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Nicolaas Prins; The psychometric function: The lapse rate revisited. Journal of Vision 2012;12(6):25. doi: 10.1167/12.6.25.
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© ARVO (1962-2015); The Authors (2016-present)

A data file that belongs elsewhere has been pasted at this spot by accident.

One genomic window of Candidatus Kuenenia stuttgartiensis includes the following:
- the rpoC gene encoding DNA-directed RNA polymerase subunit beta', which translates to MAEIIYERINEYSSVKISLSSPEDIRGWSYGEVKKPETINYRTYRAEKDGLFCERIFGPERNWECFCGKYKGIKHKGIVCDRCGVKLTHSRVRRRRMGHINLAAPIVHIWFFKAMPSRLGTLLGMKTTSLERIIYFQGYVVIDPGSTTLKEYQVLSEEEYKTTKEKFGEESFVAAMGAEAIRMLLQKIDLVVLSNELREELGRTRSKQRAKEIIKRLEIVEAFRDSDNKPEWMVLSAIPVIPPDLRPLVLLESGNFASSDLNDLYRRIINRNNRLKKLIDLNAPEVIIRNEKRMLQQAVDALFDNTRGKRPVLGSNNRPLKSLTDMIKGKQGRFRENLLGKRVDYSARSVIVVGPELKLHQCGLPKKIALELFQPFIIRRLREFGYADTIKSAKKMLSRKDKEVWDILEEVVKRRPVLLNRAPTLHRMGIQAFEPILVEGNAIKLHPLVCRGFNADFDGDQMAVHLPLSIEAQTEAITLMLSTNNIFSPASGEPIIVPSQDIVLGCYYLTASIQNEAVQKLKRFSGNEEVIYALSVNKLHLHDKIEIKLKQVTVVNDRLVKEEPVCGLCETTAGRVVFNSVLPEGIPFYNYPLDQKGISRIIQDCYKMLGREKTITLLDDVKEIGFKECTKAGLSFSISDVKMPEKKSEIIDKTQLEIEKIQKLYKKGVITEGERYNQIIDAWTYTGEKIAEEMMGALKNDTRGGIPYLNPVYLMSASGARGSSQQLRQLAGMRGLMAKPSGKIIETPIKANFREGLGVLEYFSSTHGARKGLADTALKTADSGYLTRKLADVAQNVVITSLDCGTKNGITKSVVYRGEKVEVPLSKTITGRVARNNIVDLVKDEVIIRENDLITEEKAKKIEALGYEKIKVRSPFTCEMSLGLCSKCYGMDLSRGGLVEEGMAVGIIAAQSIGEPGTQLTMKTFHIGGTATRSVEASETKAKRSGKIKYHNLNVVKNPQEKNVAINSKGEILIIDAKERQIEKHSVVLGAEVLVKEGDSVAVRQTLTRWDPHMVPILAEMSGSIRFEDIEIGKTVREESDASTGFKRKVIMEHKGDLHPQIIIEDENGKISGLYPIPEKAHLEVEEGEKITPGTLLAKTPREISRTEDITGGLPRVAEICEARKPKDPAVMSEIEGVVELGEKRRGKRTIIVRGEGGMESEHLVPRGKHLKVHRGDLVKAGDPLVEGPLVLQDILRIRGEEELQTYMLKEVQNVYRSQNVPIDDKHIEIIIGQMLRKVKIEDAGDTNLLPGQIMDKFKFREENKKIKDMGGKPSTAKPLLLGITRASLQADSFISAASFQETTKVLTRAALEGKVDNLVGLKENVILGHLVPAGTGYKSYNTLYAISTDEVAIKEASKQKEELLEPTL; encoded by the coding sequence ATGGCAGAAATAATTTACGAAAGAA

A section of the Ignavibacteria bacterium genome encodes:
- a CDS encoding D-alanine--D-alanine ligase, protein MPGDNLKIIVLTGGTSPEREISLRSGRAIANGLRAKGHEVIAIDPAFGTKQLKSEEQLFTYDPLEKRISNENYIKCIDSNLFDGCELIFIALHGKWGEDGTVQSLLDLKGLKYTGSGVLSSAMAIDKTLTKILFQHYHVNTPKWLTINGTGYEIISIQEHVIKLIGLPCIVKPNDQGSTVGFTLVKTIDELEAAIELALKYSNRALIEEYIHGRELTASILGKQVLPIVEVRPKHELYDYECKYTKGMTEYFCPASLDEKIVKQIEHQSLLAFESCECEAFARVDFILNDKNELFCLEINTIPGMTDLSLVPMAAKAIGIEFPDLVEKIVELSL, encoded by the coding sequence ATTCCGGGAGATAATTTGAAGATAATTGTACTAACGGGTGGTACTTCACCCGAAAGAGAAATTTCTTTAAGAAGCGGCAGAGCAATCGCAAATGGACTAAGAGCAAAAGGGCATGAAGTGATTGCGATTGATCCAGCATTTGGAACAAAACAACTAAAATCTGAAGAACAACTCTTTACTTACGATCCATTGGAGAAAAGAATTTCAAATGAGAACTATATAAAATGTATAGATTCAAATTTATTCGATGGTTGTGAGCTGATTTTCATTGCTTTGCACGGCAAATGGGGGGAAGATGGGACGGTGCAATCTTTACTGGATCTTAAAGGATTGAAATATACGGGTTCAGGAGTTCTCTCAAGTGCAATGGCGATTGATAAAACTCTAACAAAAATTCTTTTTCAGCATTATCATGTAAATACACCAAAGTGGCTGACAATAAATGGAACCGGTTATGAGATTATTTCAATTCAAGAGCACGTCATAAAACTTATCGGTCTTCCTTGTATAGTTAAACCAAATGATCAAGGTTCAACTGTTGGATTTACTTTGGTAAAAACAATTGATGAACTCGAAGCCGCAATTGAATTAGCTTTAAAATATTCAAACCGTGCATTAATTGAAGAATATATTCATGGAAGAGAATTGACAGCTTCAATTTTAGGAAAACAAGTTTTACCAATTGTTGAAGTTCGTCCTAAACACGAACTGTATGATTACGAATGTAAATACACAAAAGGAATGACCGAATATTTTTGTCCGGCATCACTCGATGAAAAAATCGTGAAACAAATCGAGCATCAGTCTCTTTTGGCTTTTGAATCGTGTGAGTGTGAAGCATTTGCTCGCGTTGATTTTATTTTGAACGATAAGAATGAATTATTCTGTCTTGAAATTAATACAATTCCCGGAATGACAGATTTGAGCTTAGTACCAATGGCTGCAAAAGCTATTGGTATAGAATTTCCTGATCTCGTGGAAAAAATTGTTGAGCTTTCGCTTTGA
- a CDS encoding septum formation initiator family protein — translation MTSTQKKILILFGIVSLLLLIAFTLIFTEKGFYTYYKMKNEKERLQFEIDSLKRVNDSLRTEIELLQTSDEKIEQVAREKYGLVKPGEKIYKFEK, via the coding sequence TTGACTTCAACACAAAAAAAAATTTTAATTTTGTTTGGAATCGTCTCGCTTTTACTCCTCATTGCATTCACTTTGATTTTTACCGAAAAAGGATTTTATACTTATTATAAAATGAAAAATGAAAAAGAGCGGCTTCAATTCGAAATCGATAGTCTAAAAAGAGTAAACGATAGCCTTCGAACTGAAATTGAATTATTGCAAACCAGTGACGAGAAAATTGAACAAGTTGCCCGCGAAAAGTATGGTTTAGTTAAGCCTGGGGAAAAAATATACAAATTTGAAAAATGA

In their influential paper, Wichmann and Hill (2001) have shown that the threshold and slope estimates of a psychometric function may be severely biased when it is assumed that the lapse rate equals zero but lapses do, in fact, occur. Based on a large number of simulated experiments, Wichmann and Hill claim that threshold and slope estimates are essentially unbiased when one allows the lapse rate to vary within a rectangular prior during the fitting procedure. Here, I replicate Wichmann and Hill's finding that significant bias in parameter estimates results when one assumes that the lapse rate equals zero but lapses do occur, but fail to replicate their finding that freeing the lapse rate eliminates this bias. Instead, I show that significant and systematic bias remains in both threshold and slope estimates even when one frees the lapse rate according to Wichmann and Hill's suggestion. I explain the mechanisms behind the bias and propose an alternative strategy to incorporate the lapse rate into psychometric function models, which does result in essentially unbiased parameter estimates.
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